Inside Bordeaux: the Châteaux, their wines and the terroir
BB&R Press, London, 2020
Few wine books can be described as category busters. This term refers to the situation where competitors are totally outflanked in business: someone is doing something so well, or has such good first-mover advantage, that they rule a particular category, and can’t be beaten. There are three that have done this in the past: Hugh Johnson’s World Atlas of Wine; Jancis Robinson’s Oxford Companion to Wine; and the Vouillamoz/Harding/Robinson collaboration Wine Grapes. Now there’s a fourth: Jane Anson’s Inside Bordeaux.
This really is a brilliant book, and in part this is because it is actually innovative. There have been legion worthy-but-dull titles written about this, the world’s largest fine wine region. Some of them are quite comprehensive. But this book is better because its focus – the foundation on which it is built – is terroir. As well as a thorough chronicling of all the significant (and many less significant) properties and producers, there’s some seriously good, academic-level charting of the terroir of this region. For this is what makes Bordeaux interesting – not the wealth concentrated in the top 4%, nor the famous names, the consultants, the fancy cellars and Château, nor the sociology of the global trade and speculation of the most celebrated wines – but rather the fact that the region has quite a lot of spots that are very good for growing wine grapes.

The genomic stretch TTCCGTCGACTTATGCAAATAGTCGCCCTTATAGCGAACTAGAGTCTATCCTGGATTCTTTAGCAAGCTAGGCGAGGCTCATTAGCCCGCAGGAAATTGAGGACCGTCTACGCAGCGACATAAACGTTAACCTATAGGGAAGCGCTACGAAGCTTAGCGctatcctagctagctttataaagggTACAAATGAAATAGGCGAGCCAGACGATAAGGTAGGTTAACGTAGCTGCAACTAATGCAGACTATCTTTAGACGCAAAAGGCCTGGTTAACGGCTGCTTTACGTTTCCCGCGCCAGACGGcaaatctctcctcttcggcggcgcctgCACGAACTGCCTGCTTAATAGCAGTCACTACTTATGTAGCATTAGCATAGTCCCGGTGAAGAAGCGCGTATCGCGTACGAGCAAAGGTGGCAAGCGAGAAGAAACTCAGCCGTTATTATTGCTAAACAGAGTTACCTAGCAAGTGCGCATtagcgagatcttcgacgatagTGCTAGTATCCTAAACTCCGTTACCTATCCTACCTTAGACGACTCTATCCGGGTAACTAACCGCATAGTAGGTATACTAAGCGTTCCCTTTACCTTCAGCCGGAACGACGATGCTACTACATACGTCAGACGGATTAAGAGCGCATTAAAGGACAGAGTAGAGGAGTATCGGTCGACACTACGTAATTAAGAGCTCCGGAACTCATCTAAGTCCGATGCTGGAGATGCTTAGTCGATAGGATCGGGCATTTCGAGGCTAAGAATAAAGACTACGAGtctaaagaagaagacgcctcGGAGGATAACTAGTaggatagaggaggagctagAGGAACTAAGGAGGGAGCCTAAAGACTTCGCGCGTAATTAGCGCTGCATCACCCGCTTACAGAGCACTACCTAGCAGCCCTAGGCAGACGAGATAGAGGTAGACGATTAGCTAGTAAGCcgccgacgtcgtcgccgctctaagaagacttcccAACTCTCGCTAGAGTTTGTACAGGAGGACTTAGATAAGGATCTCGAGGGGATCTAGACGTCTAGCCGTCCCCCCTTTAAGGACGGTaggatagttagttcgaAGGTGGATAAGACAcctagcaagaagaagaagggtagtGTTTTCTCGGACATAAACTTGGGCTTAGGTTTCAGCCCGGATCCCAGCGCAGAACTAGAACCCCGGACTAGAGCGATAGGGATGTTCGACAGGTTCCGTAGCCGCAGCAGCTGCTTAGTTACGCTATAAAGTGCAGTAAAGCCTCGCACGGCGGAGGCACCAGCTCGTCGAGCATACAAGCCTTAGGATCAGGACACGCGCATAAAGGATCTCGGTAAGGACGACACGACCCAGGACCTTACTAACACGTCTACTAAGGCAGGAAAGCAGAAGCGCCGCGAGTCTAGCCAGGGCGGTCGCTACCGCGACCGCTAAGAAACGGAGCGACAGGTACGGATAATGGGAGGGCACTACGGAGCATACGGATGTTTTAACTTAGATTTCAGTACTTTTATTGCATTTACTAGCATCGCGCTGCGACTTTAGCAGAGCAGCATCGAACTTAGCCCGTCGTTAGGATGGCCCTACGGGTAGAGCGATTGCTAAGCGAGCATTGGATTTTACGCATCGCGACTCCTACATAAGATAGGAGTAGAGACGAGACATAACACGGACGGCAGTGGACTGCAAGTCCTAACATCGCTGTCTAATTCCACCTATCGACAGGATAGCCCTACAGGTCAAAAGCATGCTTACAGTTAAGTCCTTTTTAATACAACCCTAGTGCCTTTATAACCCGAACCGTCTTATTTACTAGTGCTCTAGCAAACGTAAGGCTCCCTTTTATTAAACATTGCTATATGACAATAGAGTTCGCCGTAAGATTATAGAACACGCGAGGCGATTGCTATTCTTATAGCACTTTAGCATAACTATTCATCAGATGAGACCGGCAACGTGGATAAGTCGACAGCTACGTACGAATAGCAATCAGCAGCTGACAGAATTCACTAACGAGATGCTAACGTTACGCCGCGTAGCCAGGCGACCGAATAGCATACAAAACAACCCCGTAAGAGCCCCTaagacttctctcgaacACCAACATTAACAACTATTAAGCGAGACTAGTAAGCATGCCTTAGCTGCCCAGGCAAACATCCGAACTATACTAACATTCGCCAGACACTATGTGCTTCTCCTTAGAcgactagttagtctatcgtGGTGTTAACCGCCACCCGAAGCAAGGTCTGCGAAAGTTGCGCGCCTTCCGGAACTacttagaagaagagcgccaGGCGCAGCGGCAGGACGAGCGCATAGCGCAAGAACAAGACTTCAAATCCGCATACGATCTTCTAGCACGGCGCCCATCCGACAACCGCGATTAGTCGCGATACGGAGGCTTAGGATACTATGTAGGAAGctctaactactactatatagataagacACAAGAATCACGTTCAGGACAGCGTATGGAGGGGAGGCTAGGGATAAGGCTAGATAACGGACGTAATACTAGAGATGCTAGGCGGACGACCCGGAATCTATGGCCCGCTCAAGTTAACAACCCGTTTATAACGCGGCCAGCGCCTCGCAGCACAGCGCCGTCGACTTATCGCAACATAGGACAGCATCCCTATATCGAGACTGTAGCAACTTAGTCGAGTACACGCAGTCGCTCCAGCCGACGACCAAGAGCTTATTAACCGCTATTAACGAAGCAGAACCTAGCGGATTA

For this, Anson has sought help from the top experts in the region (most notably, Professor Kees Van Leeuwen), and with her clear writing style and general smartness, she has translated the soils, climatic factors and underlying geology into language that is intelligible for many in the wine trade. There is also some excellent photography by Jason Lowe.
Bordeaux is a complicated, somewhat disjointed wine region. Inequality abounds. It’s also somewhat politicized. Anson deals with the tricky topics skilfully. Living in the region, it can’t have been easy for her to choose the right line, and it would be ever so easy to be an establishment stooge. She avoids this. The writing style is composed but easy to read, and there’s a genuine openness and honesty on display, which earns the trust of the reader. We feel like we are in safe hands.
It’s also the right time for this book. The region has – and to some extent still does – struggled with excess. Just too much of everything: ripeness, winemaking, ego, greed. But we are now moving away from the era of the consultant winemaker as God (even though consultant winemakers are important in the region, perhaps none more so than Eric Boissenot who is extremely busy with some of the most famous Châteaux), and back to the terroir. [At least a bit.]
The only real flaw in this book is that it lacks an index. It has an index of the Chateaux, so you can find a specific producer. But no proper index (there were a few things I wanted to look up, and I couldn’t). But that is a relatively minor quibble. This is a seriously useful book.